While we have the ability to, we must return to Allah, over and over again: however many tries it takes to really feel like we are there. Make all these choices; choose to walk this way, or that. Here, we are campers. Our main concerns ought to be survival: ‘enough’, materially, and as much as we can, spiritually. Look up at the sky for reminders; remember Time, from time to time, and we come to locate Earthly peace and home, right here,

in Sujood.

Sadia Ahmed J., 2020

Rugged Charm

This blog article is based on some important conversations that I have had this week.

I find I am quite mentally exhausted after a very full week, so please do excuse the possibly rather shoddy writing quality of this one!

Dear friend,

Most are known to spend

their evenings in search, searching,

For some other life.

Sometimes, it seems, the more we come to think about, or are made to think about, the overarching reality (and its manifestations, the ancillary realities) of these worldly existences of ours… the more we seek to escape from them. Act. Deny certain things; plunge ourselves into certain other things, instead.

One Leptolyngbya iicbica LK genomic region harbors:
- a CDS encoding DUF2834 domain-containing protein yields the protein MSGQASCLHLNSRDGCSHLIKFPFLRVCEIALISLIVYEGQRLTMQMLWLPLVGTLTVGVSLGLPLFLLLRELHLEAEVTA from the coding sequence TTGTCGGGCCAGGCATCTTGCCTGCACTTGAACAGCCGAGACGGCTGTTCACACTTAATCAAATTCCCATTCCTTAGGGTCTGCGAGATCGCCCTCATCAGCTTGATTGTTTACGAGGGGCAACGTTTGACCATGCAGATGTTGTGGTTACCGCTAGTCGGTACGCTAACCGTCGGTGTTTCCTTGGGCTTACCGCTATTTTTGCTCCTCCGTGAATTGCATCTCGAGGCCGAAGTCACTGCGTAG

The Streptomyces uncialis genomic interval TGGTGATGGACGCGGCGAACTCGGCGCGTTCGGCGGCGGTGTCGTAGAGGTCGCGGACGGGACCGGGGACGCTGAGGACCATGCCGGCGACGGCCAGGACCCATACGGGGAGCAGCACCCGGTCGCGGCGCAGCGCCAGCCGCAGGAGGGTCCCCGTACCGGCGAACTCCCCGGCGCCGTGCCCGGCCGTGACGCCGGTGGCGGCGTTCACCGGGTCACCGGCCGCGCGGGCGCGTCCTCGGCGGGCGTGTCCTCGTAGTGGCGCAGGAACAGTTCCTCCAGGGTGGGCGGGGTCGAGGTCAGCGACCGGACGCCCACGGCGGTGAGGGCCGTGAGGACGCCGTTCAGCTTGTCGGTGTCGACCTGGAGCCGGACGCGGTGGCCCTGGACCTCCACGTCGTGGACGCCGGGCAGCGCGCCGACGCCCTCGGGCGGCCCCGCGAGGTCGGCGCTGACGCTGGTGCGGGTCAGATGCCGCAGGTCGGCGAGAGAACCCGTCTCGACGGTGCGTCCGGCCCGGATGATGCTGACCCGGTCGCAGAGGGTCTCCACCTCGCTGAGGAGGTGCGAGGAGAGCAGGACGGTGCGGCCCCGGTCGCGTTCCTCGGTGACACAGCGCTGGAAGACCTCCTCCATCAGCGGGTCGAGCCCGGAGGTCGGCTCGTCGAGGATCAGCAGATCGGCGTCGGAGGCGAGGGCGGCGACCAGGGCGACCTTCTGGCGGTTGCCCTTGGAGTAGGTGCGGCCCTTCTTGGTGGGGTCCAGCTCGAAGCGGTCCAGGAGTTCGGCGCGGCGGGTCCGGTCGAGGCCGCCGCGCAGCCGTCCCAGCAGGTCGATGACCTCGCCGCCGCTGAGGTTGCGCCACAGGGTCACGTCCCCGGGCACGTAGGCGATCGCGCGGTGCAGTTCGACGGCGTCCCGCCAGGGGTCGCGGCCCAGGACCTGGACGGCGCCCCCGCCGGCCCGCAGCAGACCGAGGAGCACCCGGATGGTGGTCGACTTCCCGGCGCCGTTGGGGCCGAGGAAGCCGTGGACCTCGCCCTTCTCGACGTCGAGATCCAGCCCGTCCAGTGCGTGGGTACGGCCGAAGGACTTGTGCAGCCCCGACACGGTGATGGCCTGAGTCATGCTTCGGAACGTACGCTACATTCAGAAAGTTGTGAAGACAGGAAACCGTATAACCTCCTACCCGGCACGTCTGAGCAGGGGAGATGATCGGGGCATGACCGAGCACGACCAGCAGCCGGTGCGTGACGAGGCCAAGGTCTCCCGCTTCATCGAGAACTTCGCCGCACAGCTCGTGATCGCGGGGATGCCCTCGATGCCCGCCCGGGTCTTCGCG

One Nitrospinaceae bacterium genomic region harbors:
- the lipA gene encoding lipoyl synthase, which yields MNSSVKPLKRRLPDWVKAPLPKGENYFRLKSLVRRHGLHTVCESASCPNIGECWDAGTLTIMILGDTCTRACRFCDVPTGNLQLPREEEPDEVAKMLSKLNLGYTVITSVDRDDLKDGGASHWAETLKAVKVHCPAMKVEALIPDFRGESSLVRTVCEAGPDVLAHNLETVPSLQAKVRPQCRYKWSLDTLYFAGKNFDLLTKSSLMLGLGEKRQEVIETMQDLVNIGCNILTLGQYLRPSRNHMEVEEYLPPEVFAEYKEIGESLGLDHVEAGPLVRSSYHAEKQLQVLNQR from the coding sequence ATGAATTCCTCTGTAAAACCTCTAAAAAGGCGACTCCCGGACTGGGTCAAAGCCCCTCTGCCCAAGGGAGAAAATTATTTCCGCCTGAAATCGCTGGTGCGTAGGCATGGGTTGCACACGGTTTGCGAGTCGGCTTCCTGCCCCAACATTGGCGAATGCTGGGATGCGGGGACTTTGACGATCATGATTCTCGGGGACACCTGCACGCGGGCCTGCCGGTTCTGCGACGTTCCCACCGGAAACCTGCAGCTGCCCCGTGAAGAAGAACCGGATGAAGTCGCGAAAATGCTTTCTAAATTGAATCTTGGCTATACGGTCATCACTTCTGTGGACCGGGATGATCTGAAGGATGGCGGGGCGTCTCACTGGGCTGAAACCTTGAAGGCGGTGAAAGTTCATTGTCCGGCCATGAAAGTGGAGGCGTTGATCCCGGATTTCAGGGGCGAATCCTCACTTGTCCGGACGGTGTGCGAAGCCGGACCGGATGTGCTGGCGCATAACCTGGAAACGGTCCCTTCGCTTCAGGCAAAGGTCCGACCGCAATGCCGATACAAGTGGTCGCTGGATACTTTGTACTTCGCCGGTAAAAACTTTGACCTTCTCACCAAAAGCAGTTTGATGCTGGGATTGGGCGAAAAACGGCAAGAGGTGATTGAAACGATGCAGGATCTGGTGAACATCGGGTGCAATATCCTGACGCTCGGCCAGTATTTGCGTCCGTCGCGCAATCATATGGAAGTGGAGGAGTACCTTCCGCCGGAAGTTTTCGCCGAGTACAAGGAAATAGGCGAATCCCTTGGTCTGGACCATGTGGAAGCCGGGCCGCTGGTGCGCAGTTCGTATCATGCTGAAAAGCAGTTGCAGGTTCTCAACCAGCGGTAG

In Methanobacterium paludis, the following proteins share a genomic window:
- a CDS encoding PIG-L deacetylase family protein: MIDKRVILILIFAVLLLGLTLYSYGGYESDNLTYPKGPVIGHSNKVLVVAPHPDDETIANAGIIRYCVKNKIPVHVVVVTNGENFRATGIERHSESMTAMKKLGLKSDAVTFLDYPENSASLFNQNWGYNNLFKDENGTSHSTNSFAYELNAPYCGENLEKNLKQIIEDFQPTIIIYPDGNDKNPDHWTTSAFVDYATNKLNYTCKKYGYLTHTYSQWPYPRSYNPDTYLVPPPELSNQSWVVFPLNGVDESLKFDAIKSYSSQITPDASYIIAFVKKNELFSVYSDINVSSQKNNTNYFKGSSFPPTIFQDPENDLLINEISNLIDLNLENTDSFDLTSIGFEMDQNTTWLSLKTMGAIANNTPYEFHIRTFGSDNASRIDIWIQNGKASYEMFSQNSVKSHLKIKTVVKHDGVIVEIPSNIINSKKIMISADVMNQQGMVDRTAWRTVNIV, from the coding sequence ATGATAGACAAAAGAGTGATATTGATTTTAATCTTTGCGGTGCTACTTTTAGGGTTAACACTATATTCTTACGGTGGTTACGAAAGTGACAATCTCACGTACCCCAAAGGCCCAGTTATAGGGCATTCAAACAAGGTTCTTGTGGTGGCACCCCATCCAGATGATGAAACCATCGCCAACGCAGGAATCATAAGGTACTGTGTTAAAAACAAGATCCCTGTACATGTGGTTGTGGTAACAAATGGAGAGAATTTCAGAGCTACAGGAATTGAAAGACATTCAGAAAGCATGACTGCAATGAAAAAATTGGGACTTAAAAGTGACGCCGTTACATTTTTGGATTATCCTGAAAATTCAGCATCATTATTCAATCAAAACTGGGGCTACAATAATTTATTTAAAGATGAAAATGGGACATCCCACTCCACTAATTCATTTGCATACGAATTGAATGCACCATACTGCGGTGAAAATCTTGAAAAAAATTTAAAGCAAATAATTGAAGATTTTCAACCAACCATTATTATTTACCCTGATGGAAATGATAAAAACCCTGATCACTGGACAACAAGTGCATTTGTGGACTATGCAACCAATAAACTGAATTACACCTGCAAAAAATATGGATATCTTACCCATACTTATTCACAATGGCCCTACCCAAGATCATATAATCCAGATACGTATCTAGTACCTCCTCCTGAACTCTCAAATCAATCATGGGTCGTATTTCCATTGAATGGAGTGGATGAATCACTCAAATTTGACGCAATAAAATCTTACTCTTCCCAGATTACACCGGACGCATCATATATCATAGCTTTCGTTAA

And then, we may start comparing ourselves and what we are doing – and, thus, what we are ‘being’ – to what others may be doing; how they may be living; feel the weight of ‘societal pressures’ atop our shoulders. Our peers. Some of them seem like they are so very ‘put together’. Like they could not possibly be struggling in the same ways as we find we are.